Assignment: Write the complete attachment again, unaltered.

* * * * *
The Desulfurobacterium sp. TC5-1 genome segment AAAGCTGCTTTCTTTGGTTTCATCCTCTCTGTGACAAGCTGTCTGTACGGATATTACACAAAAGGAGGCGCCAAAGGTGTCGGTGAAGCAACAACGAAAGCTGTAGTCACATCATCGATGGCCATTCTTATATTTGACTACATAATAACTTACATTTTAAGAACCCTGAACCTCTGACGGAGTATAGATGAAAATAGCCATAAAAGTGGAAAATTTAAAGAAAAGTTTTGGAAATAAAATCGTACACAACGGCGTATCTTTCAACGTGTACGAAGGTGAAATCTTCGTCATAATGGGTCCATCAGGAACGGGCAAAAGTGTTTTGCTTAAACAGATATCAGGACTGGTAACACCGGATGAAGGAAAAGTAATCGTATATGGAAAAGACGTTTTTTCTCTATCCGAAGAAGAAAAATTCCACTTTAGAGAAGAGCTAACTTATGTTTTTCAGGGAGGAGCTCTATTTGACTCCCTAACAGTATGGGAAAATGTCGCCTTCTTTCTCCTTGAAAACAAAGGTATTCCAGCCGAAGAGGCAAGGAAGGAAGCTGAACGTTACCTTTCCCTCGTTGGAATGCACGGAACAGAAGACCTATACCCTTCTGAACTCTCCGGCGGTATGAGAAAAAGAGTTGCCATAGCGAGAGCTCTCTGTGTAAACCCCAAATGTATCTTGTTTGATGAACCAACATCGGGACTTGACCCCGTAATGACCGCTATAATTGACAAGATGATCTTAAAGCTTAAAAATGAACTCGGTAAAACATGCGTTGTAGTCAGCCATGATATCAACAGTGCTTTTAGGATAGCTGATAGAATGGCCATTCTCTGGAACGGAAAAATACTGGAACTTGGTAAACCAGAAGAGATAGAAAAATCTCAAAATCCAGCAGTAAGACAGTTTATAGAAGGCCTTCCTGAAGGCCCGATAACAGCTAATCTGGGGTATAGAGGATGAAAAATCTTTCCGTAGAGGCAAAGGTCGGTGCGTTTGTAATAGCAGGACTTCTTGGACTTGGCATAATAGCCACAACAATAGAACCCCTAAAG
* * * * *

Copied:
The Desulfurobacterium sp. TC5-1 genome segment AAAGCTGCTTTCTTTGGTTTCATCCTCTCTGTGACAAGCTGTCTGTACGGATATTACACAAAAGGAGGCGCCAAAGGTGTCGGTGAAGCAACAACGAAAGCTGTAGTCACATCATCGATGGCCATTCTTATATTTGACTACATAATAACTTACATTTTAAGAACCCTGAACCTCTGACGGAGTATAGATGAAAATAGCCATAAAAGTGGAAAATTTAAAGAAAAGTTTTGGAAATAAAATCGTACACAACGGCGTATCTTTCAACGTGTACGAAGGTGAAATCTTCGTCATAATGGGTCCATCAGGAACGGGCAAAAGTGTTTTGCTTAAACAGATATCAGGACTGGTAACACCGGATGAAGGAAAAGTAATCGTATATGGAAAAGACGTTTTTTCTCTATCCGAAGAAGAAAAATTCCACTTTAGAGAAGAGCTAACTTATGTTTTTCAGGGAGGAGCTCTATTTGACTCCCTAACAGTATGGGAAAATGTCGCCTTCTTTCTCCTTGAAAACAAAGGTATTCCAGCCGAAGAGGCAAGGAAGGAAGCTGAACGTTACCTTTCCCTCGTTGGAATGCACGGAACAGAAGACCTATACCCTTCTGAACTCTCCGGCGGTATGAGAAAAAGAGTTGCCATAGCGAGAGCTCTCTGTGTAAACCCCAAATGTATCTTGTTTGATGAACCAACATCGGGACTTGACCCCGTAATGACCGCTATAATTGACAAGATGATCTTAAAGCTTAAAAATGAACTCGGTAAAACATGCGTTGTAGTCAGCCATGATATCAACAGTGCTTTTAGGATAGCTGATAGAATGGCCATTCTCTGGAACGGAAAAATACTGGAACTTGGTAAACCAGAAGAGATAGAAAAATCTCAAAATCCAGCAGTAAGACAGTTTATAGAAGGCCTTCCTGAAGGCCCGATAACAGCTAATCTGGGGTATAGAGGATGAAAAATCTTTCCGTAGAGGCAAAGGTCGGTGCGTTTGTAATAGCAGGACTTCTTGGACTTGGCATAATAGCCACAACAATAGAACCCCTAAAG